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    ABSTRACT: Hemophagocytic syndrome (HPS) is an unusual but severe illness associated with a variety of infections, as well as genetic, malignant tumors, and autoimmune diseases. We report an 11-year-old girl with systemic lupus erythematosus and nephritis who developed HPS associated with Epstein-Barr virus reactivation. In our patient, the onset of reactive HPS might be related to immunosuppressive treatment during the course of lupus nephritis.
    Pediatric Nephrology 03/2005; 20(2):226-8. · 2.94 Impact Factor
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    ABSTRACT: Administration of the anti-Thy1 antibody in rats induces reversible glomerulonephritis resembling human mesangiolytic and mesangioproliferative diseases. The purpose of the present study was to design a model of irreversible glomerulosclerosis, using the anti-Thy1 antibody injection after uninephrectomy, and examine it, focusing on apoptosis in the process of progressive sclerotic changes. Wistar rats were divided into three groups: one-kidney groups (group I and III) and a two-kidney group (group II). All groups were injected with the anti-Thy1 antibody (OX-7) at day 0, and group I and III were uninephrectomized at day -6. Only group III rats were given a half dose of OX-7 as compared with group I and II. Rats were killed for histological examinations at days 7, 14 and 30. In group I, progressive glomerular lesions, such as glomerular adhesion to Bowman's capsule, crescent formation, and collapse of capillary tufts were observed at days 14 and 30. No significant differences were observed in the pathological findings between group I and III. There was a significantly higher number of glomerular terminal deoxynucleotidyltransferase-mediated dUTP nick end labeling-positive cells in group I as compared to group II at days 7 and 14. Moreover, the glomerular expression of transforming growth factor-beta, heparan sulfate proteoglycan and chondroitin sulfate proteoglycan significantly increased in group I as compared to group II at days 7 and 14. Progressive glomerulosclerosis can be induced in the rat by a single injection of the anti-Thy1 antibody after unilateral nephrectomy. It is suggested that apoptosis and extracellular matrix accumulation play an important role in the development of glomerulosclerosis.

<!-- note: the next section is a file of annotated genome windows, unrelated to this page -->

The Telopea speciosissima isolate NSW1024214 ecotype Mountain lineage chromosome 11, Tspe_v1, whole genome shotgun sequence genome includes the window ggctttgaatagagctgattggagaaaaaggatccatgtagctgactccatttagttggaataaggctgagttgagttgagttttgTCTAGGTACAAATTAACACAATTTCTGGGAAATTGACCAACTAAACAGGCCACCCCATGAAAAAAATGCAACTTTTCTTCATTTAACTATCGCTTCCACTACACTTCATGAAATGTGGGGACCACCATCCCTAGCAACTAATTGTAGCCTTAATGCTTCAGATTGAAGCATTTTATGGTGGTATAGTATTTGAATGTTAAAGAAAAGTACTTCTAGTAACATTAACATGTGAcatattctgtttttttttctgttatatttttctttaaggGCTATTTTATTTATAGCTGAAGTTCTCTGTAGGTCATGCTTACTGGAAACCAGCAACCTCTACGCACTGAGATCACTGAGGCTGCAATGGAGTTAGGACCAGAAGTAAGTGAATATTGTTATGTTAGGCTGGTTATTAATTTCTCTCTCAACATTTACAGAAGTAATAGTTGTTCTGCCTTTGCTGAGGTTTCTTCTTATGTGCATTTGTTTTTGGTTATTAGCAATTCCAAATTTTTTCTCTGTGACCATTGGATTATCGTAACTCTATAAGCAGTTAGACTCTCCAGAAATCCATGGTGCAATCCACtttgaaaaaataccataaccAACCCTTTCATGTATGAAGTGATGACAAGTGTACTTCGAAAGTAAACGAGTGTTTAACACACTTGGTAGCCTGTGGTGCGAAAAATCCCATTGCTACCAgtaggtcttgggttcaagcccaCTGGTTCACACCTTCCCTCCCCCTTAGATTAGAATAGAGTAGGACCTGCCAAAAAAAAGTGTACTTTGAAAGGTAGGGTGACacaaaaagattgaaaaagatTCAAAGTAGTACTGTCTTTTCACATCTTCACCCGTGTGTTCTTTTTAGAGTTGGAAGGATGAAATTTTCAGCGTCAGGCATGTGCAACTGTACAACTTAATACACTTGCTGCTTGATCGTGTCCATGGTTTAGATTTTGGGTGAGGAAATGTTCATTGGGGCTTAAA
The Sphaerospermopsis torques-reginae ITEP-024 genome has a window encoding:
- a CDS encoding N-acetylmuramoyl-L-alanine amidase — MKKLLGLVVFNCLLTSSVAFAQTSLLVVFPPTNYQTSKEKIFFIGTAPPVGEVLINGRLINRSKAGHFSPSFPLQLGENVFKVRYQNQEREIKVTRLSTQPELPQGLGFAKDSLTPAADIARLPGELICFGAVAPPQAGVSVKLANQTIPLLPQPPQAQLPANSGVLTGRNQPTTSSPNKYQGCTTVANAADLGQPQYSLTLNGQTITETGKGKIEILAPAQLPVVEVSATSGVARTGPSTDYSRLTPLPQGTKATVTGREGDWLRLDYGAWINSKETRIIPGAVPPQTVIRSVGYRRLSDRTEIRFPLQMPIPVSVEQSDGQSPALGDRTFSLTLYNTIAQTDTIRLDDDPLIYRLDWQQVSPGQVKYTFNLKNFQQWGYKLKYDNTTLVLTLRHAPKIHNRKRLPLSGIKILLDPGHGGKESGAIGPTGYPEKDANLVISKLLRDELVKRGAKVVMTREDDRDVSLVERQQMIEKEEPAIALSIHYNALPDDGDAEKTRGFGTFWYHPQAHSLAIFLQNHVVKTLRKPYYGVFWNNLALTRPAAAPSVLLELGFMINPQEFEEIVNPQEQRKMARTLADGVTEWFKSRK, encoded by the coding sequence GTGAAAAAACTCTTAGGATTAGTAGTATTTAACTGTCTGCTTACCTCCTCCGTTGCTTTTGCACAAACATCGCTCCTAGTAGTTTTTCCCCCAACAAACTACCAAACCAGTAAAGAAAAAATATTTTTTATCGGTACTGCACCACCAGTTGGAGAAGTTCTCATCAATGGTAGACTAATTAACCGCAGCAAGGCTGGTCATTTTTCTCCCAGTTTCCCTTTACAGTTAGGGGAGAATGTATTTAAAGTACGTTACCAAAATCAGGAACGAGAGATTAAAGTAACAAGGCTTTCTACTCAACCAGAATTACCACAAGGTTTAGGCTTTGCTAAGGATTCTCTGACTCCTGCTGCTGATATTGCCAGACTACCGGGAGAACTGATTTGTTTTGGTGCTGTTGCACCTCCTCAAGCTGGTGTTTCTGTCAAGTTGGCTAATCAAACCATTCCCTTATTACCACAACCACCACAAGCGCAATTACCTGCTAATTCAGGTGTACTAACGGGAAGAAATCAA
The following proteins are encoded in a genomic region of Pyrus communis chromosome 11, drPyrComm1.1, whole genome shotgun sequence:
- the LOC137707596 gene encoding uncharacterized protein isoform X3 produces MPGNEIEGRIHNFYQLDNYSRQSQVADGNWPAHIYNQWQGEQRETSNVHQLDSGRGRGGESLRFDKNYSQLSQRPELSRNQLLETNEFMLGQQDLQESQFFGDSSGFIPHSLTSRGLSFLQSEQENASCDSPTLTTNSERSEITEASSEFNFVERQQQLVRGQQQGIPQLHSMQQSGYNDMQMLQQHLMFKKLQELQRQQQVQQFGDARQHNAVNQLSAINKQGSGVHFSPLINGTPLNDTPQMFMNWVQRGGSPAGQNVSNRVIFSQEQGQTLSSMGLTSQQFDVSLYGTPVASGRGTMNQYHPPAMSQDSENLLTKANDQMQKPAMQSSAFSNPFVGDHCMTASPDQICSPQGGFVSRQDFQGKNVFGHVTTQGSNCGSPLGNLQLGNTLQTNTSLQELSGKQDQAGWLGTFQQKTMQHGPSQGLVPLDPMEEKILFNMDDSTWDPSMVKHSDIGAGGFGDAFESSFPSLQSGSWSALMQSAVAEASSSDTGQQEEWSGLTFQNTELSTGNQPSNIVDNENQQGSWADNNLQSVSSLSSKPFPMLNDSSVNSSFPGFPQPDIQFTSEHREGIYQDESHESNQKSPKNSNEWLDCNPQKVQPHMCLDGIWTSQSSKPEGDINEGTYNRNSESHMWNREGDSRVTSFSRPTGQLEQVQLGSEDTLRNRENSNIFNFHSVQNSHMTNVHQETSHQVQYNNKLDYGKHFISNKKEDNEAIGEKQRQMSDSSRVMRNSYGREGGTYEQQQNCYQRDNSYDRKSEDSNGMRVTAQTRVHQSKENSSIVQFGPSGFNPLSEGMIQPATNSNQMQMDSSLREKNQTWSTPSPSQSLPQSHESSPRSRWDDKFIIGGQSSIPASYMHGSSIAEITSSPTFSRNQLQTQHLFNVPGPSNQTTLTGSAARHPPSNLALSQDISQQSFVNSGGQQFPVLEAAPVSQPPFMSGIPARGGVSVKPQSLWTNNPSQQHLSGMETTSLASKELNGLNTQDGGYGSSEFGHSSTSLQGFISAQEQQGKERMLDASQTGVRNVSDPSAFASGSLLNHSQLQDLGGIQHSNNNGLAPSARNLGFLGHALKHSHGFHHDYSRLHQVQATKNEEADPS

Pathology International 02/2005; 55(1):19-26. · 1.72 Impact Factor
  • Journal of pediatric gastroenterology and nutrition 11/2004; 39(4):422-5. · 2.18 Impact Factor
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    ABSTRACT: Six Japanese children with rapidly progressive Henoch-Schönlein purpura nephritis (HSPN) received multiple drug therapy combined with plasmapheresis (PP). After five courses of PP, multiple drug therapy, including methylprednisolone and urokinase pulse therapy, oral prednisolone, cyclophophamide, dipyridamole, and warfarin was given. At presentation, urine protein excretion and histological indices of the mean activity and chronicity were 245+/-101 mg/m(2) per hour, 6.6+/-1.2, and 1.5+/-1.3, respectively. After 6 months of therapy, urinary protein excretion had decreased significantly ( P<0.001). The activity index decreased significantly at the second renal biopsy performed at a mean interval of 4.3 months after the first (2.8+/-1.4, P<0.05), while the chronicity index did not change. At the most recent observation, all showed clinical improvement. Two patients had normal urine, three had proteinuria of <20 mg/m(2) per hour, one had proteinuria of >20 mg/m(2) per hour, and none had renal insufficiency. Although this case series is without controls, our treatment protocol may be of benefit to children with rapidly progressive HSPN.
    Pediatric Nephrology 08/2004; 19(8):920-3. · 2.94 Impact Factor
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    ABSTRACT: We present a case report of a 10 years old boy with protein-losing enteropathy and eosinophilic gastroenteritis who had positive histamine release tests, increased allergen-specific IgE antibodies to some food items, and low levels of total serum protein and albumin. Upper gastrointestinal endoscopy revealed a number of polyps and diffuse gastritis. Biopsy specimens of the stomach and duodenum showed widespread eosinophilia and neutrophilia. Although a restricted diet was recommended, a diet which excluded foods with positive results to both histamine release test and allergen-specific IgE antibodies was poorly tolerated, and the patient rejected systemic administration of corticosteroids. Thus, we initiated an oral disodium cromoglycate (DSCG) and ketotifen therapy. After oral DSCG and ketotifen administration, the patient's condition improved gradually. Therefore, oral DSCG and ketotifen therapy might be considered as treatment option in patients with eosinophilic gastroenteritis and protein-losing enteropathy caused by food allergy.
    Asian Pacific journal of allergy and immunology / launched by the Allergy and Immunology Society of Thailand 10/2003; 21(3):193-7. · 0.79 Impact Factor